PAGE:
The concept of a node should be familiar to Jenkins users: node is a special step that schedules the contained steps to run by adding them to Jenkins’ build queue. Even better, requesting a node leverages Jenkins’ distributed build system. Of course, to select the right kind of node for your build, the node element takes a label expression:

node('unix && 64-bit'){ echo 'Hello world' }

The node step also creates a workspace: a directory specific to this job where you can check out source code, run commands and do other work. Resource-intensive work in your pipeline should occur on a node. You can also use the ws step to explicitly ask for another workspace on the current agent, without grabbing a new executor slot. Inside its body, all commands run in the second workspace.

Checking Out Code

Usually, your pipelines will retrieve source code from your source control server. Pipeline has a simple syntax for retrieving source code, leveraging the many existing SCM plugins for Jenkins.

checkout([$class: 'GitSCM', branches: [[name: '*/master']], userRemoteConfigs: [[url: '']]])

If you happen to use a Git-based SCM - for example, GitHub - there’s an even further simplified syntax:

git ''

Running Your Pipeline

Because pipelines are built as Jenkins jobs, they can be built like other jobs. You can use the Build Now feature to manually trigger your build on-demand or set up triggers to execute your pipeline based on certain events.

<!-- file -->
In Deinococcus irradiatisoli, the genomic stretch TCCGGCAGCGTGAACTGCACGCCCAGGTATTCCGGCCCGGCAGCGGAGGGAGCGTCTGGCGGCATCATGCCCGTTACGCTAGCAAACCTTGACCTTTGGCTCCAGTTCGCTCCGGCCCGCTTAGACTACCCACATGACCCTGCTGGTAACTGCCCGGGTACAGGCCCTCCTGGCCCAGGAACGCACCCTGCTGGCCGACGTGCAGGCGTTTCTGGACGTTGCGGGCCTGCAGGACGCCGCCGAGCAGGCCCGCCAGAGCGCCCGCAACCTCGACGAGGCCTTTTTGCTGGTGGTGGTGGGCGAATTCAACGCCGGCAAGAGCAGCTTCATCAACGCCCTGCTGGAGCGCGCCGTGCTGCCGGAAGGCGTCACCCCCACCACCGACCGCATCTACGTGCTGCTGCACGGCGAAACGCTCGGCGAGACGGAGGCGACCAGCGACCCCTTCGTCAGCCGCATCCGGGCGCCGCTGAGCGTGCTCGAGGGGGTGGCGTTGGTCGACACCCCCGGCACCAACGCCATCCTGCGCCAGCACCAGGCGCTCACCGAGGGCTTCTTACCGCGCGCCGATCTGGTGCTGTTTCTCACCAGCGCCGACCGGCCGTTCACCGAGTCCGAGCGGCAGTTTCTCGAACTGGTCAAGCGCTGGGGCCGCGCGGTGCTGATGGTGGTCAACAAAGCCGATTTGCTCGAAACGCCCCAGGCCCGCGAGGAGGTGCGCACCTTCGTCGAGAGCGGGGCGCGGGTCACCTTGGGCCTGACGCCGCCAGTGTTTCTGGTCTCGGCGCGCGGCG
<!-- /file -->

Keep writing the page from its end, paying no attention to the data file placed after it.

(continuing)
Adding Stages and Steps

Stages are usually the top most element of Pipeline syntax. Stages allow you to group your build step into its component parts. By default, multiple builds of the same pipeline can run concurrently. The stage element also allows you to control this concurrency:

stage 'build'
     node{ … }   
stage name: 'test', concurrency: 3
     node{ … }   
stage name: 'deploy', concurrency: 1
     node{ … }  

In this example, we have set a limit of three concurrent executions of the test stage and only one execution of the deploy stage. You will likely want to control concurrency to prevent collisions (for example, deployments).

Newer builds are always given priority when entering a throttled stage; older builds will simply exit early if they are preempted.

General Build Steps

Within your stages, you will add build steps. Just like with Freestyle Jenkins jobs, build steps make up the core logic of your pipeline. Jenkins Pipeline supports any compatible Build Step and populates the snippet generator with all available Build Steps in your Jenkins environment.

step([$class: 'JavadocArchiver', javadocDir: 'target/resources/javadoc', keepAll: false])

step([$class: 'Fingerprinter', targets: 'target/api.war'])

Scripting Jenkins

Pipeline supports executing shell (*nix) or batch scripts (Windows) just like freestyle jobs:

sh 'sleep 10'

bat 'timeout /t 10'

Scripts can integrate with various other tools and frameworks in your environment - more to come on tools in the next blog post.


Using the Pipeline Plugin to Accelerate Continuous Delivery — Part 1
Using the Pipeline Plugin to Accelerate Continuous Delivery — Part 2
Using the Pipeline Plugin to Accelerate Continuous Delivery — Part 3